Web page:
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Dividend.com analyzes the search patterns of our visitors each week. By sharing these trends with our readers, we hope to provide insights into what the financial world is concerned about and how to position your portfolio.
This week, General Mills trended the most as the food company’s stock dropped on a potentially dilutive deal that disappointed investors. Second in the trends list is Facebook, unsurprisingly given that the firm has been in hot water of late due to a data breach. The list is closed by two ETFs tracking the total stock market and high dividend yield companies.
Cereals maker General Mills (GIS) has seen its viewership rise as much as 201% in the past week, as the company prepares to issue new stock to finance its foray into the pet food market.
It seems that investors are not very excited about General Mills’ acquisition of Blue Buffalo Pet Products (BUFF ) for $8 billion, as the stock has dropped around 14% since the deal was announced at the end of February. One of the reasons lies in the fact that General Mills (GIS ) will issue $1 billion worth of new shares to finance the all-cash transaction, effectively diluting existing shareholders.
However, the venture into the pet food market might be timely for General Mills as it looks for new ways to grow its bottom and top lines. General Mills’ existing business lines generate little to no growth, in contrast to the pet food market, which swells by around 4% per year. Indeed, Blue Buffalo’s revenues have increased by a compounded annual rate of 12% in the past three years, as the company has a strong position in the high-end pet food market.
Still, the market’s negative reaction to the acquisition might have to do with the rich valuation attributed to Blue Buffalo at a price-to-earnings ratio of 41. If Blue Buffalo continues to grow its revenues at the same pace in the coming years, the valuation would be justified. General Mills would hit trouble should the income stagnate, a possible scenario in case of slower economic growth.
General Mills pays an annual dividend of $1.96 per share, representing a strong yield of 4.4%. The company is on track to hand out its next quarterly payment on April 9.
Social media juggernaut Facebook (FB) has seen its traffic surge 181% in the past week, as the company scrambles to contain the damage from a data breach scandal. In the latest development, Facebook (FB) upgraded its privacy settings, giving users greater control over their data and easier access to the settings. The company will allow users to delete their entire history from their profiles, choose to download their information and even transfer it to other services.
The move is an evident attempt to regain the trust of consumers, who have expressed their disappointment over the fact that Cambridge Analytica used 50 million user profiles without their permission to help the Trump campaign gain an edge in the 2016 U.S. elections. Voices calling on users to remove Facebook increased in the aftermath of the scandal.
Thus, the company’s shares have dropped 8% in the past five days, extending year-to-date losses to 13%. The company’s CEO, Mark Zuckerberg, promised to better safeguard user content and he is expected to testify soon before U.S. Congress, while two of Zuckerberg’s lieutenants will testify in the UK.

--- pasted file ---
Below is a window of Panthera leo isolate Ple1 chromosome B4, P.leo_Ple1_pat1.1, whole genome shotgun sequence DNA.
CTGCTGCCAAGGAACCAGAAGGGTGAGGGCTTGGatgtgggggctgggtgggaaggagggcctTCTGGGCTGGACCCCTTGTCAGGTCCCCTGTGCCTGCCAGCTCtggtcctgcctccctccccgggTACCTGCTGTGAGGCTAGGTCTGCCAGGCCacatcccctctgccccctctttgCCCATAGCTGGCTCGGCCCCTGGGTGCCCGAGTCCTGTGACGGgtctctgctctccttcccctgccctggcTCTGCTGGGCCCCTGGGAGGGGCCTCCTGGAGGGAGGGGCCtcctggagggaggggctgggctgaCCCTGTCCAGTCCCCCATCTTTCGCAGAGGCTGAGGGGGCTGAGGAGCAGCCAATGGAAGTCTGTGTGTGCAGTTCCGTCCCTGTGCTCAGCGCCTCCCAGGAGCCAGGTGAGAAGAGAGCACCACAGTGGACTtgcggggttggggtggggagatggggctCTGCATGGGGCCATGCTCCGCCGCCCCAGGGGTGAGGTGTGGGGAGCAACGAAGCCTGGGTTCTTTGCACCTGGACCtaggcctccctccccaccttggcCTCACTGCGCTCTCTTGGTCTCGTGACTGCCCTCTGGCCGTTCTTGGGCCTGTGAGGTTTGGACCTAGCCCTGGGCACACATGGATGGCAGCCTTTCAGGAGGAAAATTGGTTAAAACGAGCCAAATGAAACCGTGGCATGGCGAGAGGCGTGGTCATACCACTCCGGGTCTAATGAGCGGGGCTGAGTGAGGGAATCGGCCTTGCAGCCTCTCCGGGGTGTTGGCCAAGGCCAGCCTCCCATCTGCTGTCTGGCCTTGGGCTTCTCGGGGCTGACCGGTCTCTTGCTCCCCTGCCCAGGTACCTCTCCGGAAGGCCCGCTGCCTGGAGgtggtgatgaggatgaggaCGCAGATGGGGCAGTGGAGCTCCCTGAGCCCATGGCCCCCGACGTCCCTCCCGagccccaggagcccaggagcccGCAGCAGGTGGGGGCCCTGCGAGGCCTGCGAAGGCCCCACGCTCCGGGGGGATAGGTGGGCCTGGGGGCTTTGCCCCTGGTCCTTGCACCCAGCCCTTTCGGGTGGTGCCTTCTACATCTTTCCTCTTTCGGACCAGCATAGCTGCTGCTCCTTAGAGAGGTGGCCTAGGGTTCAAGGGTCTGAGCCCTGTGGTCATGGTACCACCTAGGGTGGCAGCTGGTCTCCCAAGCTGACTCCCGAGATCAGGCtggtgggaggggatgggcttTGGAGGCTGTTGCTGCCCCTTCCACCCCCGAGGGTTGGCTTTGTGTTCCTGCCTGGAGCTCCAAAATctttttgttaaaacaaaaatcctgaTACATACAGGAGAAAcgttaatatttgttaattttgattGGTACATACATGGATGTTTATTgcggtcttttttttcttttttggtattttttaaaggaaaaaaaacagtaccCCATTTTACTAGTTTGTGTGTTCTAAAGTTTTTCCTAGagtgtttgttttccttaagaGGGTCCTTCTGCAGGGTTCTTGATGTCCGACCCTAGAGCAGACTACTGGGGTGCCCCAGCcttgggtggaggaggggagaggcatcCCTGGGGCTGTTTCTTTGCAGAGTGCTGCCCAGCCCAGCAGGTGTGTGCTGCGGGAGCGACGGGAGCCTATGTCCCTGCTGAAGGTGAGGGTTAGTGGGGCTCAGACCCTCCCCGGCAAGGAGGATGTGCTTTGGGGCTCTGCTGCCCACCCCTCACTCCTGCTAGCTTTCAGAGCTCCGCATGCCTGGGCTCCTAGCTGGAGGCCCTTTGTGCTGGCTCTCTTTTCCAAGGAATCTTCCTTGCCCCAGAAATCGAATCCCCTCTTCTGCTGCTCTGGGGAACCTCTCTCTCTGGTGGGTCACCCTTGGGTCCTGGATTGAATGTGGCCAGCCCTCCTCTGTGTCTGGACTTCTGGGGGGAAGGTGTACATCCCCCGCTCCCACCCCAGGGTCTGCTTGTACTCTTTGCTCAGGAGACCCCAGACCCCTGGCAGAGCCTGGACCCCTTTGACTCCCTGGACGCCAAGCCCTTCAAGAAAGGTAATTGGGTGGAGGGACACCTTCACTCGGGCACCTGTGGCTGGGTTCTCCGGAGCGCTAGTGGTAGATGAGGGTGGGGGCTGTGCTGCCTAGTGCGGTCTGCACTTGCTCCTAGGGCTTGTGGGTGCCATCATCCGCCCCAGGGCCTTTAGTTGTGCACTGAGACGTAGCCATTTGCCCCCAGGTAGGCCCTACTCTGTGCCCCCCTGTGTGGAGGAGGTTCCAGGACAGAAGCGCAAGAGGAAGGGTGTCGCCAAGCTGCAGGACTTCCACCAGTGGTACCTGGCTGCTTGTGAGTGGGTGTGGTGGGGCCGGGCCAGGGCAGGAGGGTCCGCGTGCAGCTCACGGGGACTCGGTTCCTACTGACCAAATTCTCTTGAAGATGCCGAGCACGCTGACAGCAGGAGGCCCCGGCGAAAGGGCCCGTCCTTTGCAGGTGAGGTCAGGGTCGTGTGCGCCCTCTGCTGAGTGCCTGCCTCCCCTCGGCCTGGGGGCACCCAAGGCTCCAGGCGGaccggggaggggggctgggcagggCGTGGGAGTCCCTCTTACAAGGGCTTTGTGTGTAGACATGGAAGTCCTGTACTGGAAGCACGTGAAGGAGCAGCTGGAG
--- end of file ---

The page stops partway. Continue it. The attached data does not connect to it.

Facebook’s charm offensive comes as the firm faces increased scrutiny in Europe, where the regulatory environment is getting more difficult. The company made it clear that the new privacy rules are also designed to comply with tougher European regulations. It remains to be seen whether the strategy will prove enough to make both users and the market happy.
Vanguard Total Stock Market (VTI) has taken third place in the list with a 55% rise in viewership. Vanguard Total Stock Market (VTI), which offers exposure to a host of blue chip companies in the U.S., including Apple (AAPL ), Exxon (XOM ) and Microsoft (MSFT ), got beaten of late along with the entire market due to trade war jitters.
U.S. President Donald Trump promised to impose tariffs on $60 billion of Chinese goods to reduce the country’s large trade deficit. The move prompted condemnation from China, which said that it would strike back by slapping its own tariffs on American goods, particularly in the agricultural sector. The market took the news badly, with Vanguard Total Stock Market falling nearly 2% in the past five days. For the past 30 days, Vanguard Total Stock Market, which has a dividend yield of 1.7%, has dropped nearly 4%.
Vanguard High Dividend Yield (VYM) has seen its viewership rise 51% this past week, as investors were in search of stable indexes offering high yields. Indeed, Vanguard High Dividend Yield (VYM) has performed better than the broad stock market in the past five days, dropping by only 1.2%, although Vanguard High Dividend tends to underperform over the long term.
Vanguard High Dividend also has exposure to U.S. blue chip companies, but only those that offer the best dividend yields. Microsoft has the highest weighting in the index, making up as much as 7%, while JPMorgan Chase (JPM ) and Johnson & Johnson (JNJ ) collectively constitute 7.5%. Vanguard High Dividend provides a dividend yield of nearly 3%.
This week, General Mills trended as the market dislikes a potential overpriced acquisition of Blue Buffalo Pet Products, which might lead to dilution given that part of the deal is financed with newly issued stock. Facebook, meanwhile, is trying to regain consumers’ trust – after a data breach scandal – by upgrading its privacy settings. The broad market, Vanguard Total Stock Market, has suffered of late due to fears of global trade, while Vanguard High Dividend Yield has outperformed in the past five days.